Just like New York's junior senator, I have moved many times and can claim many hometowns and many hometown baseball teams. So here's a run down:
when I was very little I was born in Nebraska and we moved to Iowa for many years. There are pictures of me in St Louis Cardinal hats and Cub hats, quite appropriate. Later I lived in the Cleveland area for a bit and went to my first baseball game to see the Indians. Later, I moved into Chicago and supported both White Sox and Cubs and went to many of their games. They were the yearly underdogs, and people love both teams.
The longest I ever lived anywhere is near Boston, and I went to a game or two and have a Red Sox hat or two. Those perenniel underdogs, just like the White Sox, are suddenly world series winners.
I now find myself in New York, just like Hillary. Hillary grew up in Chicago but now makes NY her home.
I woke up the other day and the feelings of being conflicted are gone. I woke up a Yankees fan. My father is a Mets fan, but I just can't get very excited about them, because I think their bright orange and blue colors are a bit irritating together. Not so the Yankees! A nice deep, traditional navy blue on white, very balanced and classy looking. If a person has always been a Yankees hater, how do they deal with moving to New York? When they don't like the Mets colors or mascot?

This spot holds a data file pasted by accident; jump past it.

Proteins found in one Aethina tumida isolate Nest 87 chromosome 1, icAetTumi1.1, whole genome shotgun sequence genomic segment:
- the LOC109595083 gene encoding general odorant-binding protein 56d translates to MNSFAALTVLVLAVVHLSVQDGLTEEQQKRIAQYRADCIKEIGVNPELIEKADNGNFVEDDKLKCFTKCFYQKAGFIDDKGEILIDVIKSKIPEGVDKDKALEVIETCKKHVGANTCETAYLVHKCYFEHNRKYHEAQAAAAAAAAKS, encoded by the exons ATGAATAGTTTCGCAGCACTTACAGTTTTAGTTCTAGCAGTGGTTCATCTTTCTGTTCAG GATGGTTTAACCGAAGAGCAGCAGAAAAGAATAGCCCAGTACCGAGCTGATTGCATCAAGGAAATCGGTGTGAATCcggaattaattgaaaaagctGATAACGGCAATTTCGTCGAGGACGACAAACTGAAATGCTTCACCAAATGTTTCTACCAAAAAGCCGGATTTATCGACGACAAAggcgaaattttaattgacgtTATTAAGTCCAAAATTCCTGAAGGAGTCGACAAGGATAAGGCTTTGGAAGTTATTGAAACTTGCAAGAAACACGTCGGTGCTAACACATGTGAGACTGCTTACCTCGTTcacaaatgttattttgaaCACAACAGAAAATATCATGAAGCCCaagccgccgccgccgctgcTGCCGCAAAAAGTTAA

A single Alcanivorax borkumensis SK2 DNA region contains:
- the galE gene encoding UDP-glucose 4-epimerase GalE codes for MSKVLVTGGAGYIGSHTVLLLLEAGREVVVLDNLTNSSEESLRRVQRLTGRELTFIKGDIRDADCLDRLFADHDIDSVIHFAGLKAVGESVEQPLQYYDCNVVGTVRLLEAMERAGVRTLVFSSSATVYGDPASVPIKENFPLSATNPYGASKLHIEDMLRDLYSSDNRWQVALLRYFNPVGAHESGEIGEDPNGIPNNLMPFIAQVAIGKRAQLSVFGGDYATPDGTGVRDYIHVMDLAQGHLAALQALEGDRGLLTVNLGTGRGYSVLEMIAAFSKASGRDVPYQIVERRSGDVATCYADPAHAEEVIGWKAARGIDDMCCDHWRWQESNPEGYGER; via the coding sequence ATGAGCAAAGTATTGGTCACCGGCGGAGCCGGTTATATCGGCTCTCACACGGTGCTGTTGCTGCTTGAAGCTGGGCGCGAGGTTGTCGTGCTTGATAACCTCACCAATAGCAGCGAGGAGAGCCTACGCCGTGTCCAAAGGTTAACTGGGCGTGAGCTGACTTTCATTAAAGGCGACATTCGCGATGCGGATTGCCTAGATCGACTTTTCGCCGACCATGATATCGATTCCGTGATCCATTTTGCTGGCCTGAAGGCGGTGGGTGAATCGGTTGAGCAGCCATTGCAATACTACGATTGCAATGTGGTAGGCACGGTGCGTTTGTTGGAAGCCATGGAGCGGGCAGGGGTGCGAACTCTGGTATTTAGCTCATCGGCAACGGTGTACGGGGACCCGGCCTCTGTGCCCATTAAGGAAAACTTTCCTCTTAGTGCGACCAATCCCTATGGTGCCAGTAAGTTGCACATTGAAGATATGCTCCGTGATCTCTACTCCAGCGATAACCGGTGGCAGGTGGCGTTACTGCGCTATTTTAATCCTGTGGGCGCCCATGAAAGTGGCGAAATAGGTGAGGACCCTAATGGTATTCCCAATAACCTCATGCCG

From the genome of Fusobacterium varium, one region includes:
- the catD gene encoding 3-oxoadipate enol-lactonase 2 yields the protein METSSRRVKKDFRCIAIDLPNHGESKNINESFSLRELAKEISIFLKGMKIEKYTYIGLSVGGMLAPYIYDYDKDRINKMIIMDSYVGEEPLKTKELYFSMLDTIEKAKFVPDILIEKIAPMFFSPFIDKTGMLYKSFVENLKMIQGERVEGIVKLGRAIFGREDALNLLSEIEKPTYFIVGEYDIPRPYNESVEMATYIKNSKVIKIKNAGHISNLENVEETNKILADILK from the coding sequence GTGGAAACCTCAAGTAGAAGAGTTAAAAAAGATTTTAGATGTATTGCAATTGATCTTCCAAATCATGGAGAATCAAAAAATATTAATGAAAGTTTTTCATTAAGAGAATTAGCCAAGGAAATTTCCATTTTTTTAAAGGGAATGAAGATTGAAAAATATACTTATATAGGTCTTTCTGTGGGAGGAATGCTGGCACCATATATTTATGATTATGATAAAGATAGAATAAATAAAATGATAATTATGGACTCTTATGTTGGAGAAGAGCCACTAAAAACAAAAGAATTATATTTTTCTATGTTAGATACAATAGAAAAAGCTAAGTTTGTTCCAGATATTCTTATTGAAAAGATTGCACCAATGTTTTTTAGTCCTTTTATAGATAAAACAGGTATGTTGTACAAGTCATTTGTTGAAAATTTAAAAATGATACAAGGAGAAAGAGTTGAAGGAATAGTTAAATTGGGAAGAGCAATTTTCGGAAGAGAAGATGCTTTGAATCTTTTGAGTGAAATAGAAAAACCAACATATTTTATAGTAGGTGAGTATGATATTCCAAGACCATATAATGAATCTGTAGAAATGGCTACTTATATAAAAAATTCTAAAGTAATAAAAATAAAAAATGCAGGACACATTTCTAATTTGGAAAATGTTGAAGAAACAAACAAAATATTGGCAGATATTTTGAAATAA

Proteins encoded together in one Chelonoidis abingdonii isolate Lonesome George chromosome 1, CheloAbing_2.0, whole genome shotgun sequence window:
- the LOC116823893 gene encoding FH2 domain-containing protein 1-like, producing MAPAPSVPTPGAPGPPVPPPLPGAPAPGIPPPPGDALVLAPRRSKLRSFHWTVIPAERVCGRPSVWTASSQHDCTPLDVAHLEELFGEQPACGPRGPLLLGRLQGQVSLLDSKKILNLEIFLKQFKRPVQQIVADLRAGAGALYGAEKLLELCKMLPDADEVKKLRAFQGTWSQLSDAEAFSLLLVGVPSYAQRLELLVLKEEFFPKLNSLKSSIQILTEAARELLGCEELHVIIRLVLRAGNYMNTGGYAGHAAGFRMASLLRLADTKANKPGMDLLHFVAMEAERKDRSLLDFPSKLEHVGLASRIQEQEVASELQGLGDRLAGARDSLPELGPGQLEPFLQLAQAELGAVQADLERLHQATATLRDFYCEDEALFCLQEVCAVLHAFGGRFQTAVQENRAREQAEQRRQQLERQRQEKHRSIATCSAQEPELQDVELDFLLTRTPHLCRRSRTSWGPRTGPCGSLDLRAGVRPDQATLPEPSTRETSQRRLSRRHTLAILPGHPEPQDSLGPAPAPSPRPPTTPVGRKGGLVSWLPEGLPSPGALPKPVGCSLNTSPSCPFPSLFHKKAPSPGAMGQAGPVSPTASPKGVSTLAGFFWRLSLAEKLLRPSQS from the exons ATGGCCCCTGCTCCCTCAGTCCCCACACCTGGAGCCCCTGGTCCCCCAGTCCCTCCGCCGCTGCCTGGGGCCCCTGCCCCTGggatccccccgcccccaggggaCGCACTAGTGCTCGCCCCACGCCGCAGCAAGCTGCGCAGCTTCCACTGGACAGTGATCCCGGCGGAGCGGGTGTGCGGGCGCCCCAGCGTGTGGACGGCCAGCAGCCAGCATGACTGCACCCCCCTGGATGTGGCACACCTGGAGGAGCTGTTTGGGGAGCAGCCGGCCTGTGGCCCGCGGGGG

If we look at the Yank and we look at Hillary, we see a certain 'win at all costs and rip their lungs out too' sort of New Yorker mentality. I can understand that. Surprisingly, considering that, people have been nicer to me in NY than anybody in my whole life ever, I must say, and if you can make it in this state, you can make it anywhere, right?
When I was a kid I saw a Lou Gehrig movie which was excellent. Babe Ruth visits a boy at the hospital and promises to hit a home run over the wall at a certain spot. Then Lou Gehrig visits the boy and realizes he has to go one better, and promises TWO home runs that day, and both hitters manage to do it. Now that's cool.
In school we learned Yankees stands for Jann Kaas. Jann Kaas was the equivalent to 'John Bull' in England, or 'John Doe' or 'John Smith' in the US. Jann Kaas was the name for the Dutch settler and everyman who settled around the Hudson valley, later anglicized to Yankees.
OK, in conclusion, just like Hillary I have decided to love them all. From Cardinals to Cubs, Sox Red or White, even the Mets sometimes, but at the top of the pile, because I will likely get a chance to go to some of their games this summer, a Yankees fan.
(besides, I called my friend Mike the Red Sox fan, and he was very understanding, and it adds a new level of excitement to our friendship. My friend David Makar will likely hate me, though, but we can bet beers and enjoy some arguments)